The reason for this is that, unlike the Company’s current CEO Steve Ballmer, Bill Gates understood the importance of using communication for the purpose of strengthening the systemic integrity of Microsoft. Apparently, he was well aware that, “The absence of socio-emotional exchange between employees may inhibit the achievement of shared values and understandings” (Souder, 1977, p. 595).

This is exactly the reason why, under Gates, Microsoft employees used to enjoy the unprecedented amounts of personal freedom, while on the line of taking care of their professional duties – the Company’s top-officials deliberately strived to encourage the affiliated software designers to indulge in the specifically transactional (bi-directional) forms of communication with each other and with their superiors.

This, of course, suggests that back then, these officials considered communication to be the actual source of the Company’s greatness. The reason for this is quite apparent – Gates knew that just about any organization can be well discussed in terms of a thermodynamic system.

As such, the organization’s proper functioning is not only the consequence of its integral components (such as employees) remaining well in their sub-functional places but also the indication that they happened to be well interconnected, in the communicational (informational) sense of this word.

Unfortunately, after Steve Ballmer was appointed the CEO, Microsoft started to grow increasingly affiliated with the Post-positive (outdated) model of organizational communication. As the proof that this was indeed the case, we can refer to the Company’s ongoing ‘rationalization’, associated with the process of its employees being encouraged to adopt individualistic approaches towards tackling a particular professional issue.

For example, for the duration of the last decade, Microsoft employees continued to be ‘stack-ranked’, in the manner that is supposed to reflect the ‘objective’ measure of their professional worthiness.

This process, on their part, mostly involved being subjected to a number of different IQ tests, “Stack-ranking… (is when) managers across a company are required to rank all of their employees on a bell curve, has been a controversial management technique since then GE CEO Jack Welch popularized it in the 1980s” (Nissen, 2013, para. 1).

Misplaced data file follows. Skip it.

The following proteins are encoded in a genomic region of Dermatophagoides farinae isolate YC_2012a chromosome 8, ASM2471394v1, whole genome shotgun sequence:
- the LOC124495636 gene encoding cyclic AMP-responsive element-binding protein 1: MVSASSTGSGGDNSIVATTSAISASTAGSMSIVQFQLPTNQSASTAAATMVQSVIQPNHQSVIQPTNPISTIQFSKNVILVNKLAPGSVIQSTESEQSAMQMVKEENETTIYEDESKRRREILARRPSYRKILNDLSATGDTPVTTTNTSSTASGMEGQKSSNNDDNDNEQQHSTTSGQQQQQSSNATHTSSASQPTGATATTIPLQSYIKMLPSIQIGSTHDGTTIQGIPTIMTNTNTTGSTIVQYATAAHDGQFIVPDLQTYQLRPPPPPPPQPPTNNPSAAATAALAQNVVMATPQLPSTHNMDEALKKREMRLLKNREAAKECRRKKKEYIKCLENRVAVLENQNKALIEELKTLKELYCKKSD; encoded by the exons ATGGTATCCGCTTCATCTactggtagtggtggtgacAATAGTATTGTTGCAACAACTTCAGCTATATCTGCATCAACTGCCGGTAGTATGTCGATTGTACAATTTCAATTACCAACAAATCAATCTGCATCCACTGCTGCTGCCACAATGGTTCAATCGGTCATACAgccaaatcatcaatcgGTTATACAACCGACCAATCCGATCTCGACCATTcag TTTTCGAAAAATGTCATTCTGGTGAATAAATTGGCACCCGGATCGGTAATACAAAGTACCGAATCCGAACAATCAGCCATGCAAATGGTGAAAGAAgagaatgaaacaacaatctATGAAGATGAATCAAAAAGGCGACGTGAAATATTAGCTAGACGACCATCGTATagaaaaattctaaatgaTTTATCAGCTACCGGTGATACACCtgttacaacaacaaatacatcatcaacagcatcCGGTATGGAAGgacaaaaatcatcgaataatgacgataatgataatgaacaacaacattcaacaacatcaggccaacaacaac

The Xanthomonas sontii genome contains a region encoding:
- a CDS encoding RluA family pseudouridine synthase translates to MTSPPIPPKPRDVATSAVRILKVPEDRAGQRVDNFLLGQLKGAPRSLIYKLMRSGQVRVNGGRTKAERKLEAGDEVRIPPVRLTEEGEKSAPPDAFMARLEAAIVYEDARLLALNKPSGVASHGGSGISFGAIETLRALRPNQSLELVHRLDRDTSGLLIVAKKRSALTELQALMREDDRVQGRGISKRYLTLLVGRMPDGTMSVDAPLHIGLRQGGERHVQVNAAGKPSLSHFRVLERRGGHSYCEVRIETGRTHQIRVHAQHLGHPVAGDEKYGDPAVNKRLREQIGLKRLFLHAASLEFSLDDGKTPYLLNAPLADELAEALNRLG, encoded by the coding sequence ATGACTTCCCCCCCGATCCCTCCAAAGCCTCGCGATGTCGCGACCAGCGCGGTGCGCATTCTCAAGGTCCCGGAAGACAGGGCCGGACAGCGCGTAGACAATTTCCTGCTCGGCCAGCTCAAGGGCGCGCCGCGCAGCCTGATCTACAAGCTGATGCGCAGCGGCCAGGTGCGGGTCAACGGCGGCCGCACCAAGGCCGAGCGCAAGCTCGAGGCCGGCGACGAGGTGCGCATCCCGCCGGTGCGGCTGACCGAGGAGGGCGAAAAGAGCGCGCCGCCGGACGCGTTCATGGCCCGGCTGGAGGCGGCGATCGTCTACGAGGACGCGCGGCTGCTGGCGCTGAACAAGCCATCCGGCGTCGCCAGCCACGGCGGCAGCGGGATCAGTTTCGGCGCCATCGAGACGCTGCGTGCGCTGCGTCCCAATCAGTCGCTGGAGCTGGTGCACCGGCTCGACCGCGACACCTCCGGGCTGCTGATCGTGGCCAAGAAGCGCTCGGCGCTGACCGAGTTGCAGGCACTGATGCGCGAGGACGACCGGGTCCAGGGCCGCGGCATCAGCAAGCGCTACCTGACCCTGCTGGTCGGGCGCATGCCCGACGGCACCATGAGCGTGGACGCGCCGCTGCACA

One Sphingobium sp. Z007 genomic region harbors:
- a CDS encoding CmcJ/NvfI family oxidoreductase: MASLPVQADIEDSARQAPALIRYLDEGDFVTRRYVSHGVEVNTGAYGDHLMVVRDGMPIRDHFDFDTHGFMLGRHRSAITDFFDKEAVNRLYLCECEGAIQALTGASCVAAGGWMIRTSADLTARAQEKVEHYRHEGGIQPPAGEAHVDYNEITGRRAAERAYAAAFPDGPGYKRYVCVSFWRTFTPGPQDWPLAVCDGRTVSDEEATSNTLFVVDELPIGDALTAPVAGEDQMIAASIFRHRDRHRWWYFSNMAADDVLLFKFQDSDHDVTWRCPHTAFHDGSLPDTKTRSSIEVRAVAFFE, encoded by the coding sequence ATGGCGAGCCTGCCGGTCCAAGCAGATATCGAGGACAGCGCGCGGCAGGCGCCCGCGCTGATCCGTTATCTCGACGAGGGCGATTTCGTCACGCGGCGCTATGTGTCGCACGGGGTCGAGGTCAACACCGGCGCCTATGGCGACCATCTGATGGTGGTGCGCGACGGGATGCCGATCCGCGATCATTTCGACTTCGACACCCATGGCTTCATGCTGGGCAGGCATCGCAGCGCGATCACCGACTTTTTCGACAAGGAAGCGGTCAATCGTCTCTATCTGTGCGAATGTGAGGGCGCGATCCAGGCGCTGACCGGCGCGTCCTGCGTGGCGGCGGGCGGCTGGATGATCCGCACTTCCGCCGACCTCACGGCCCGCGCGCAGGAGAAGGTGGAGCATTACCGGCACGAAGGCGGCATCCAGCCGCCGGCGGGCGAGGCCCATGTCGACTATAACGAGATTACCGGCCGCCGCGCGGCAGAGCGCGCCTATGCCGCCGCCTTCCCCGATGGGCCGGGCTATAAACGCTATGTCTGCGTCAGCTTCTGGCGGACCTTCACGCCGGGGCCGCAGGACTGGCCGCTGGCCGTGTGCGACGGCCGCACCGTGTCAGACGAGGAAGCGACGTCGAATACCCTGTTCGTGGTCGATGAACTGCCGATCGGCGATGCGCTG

In its turn, this was expected to contribute towards making Microsoft more systemically ‘wholesome’. After all, there are indeed many reasons to believe that the mentioned evaluation of employees, undertaken at Microsoft, should have resulted in increasing the extent of the Company’s systemic resilience.

The rationale behind this suggestion is quite apparent – by being thoroughly aware of what accounts for the actual ‘worth’ of every individual employee, managers would be much more likely to assign him or her with the most suitable professional duties – hence, adding to the overall measure of the Company’s systemic stability.

However, the undertaken initiative did backfire rather miserably. It is not only that, in the aftermath of its implementation, Microsoft did not become more operationally efficient, but rather vice versa – it began to lose its competitive edge.

The explanation to this seemingly unexplainable phenomenon can be well conceptualized within the discursive framework of organizational communication. Because of having been provided with the incentives to grow progressively individualistic in their professional attitudes, Microsoft employees simultaneously ended up preferring the introverted (as opposed to extroverted) methods of addressing challenges at the workplace.

This, of course, could not result in anything else but in causing the Company’s employees to become progressively less communicable, in the transactional sense of this word.

Thus, it is indeed fully appropriate to suggest that the process of the Company’s formerly active communicational networks growing operationally stagnant has triggered the current systemic crisis of Microsoft. As Groysberg and Slind pointed out, “At Microsoft… leaders established ‘a corporate culture that by 2001 was heading down the path of self-immolating chaos’.

Central to that culture were practices that effectively obstructed the free flow of information” (2012, para. 5). This, of course, can be interpreted as yet additional confirmation that it is specifically the Post-modern model of organizational communication, concerned with the promotion of ‘horizontal’ informational exchanges within organizations, which appears to be the most conceptually legitimate.

Apparently, it never occurred to the Company’s current top-officials that communication is not merely the tool of helping organizations to reach their operational goals – it is the actual realm, in which organizations exist. This especially happened to be the case with those organizations that remain on the cutting edge of the ongoing technological progress, such as Microsoft.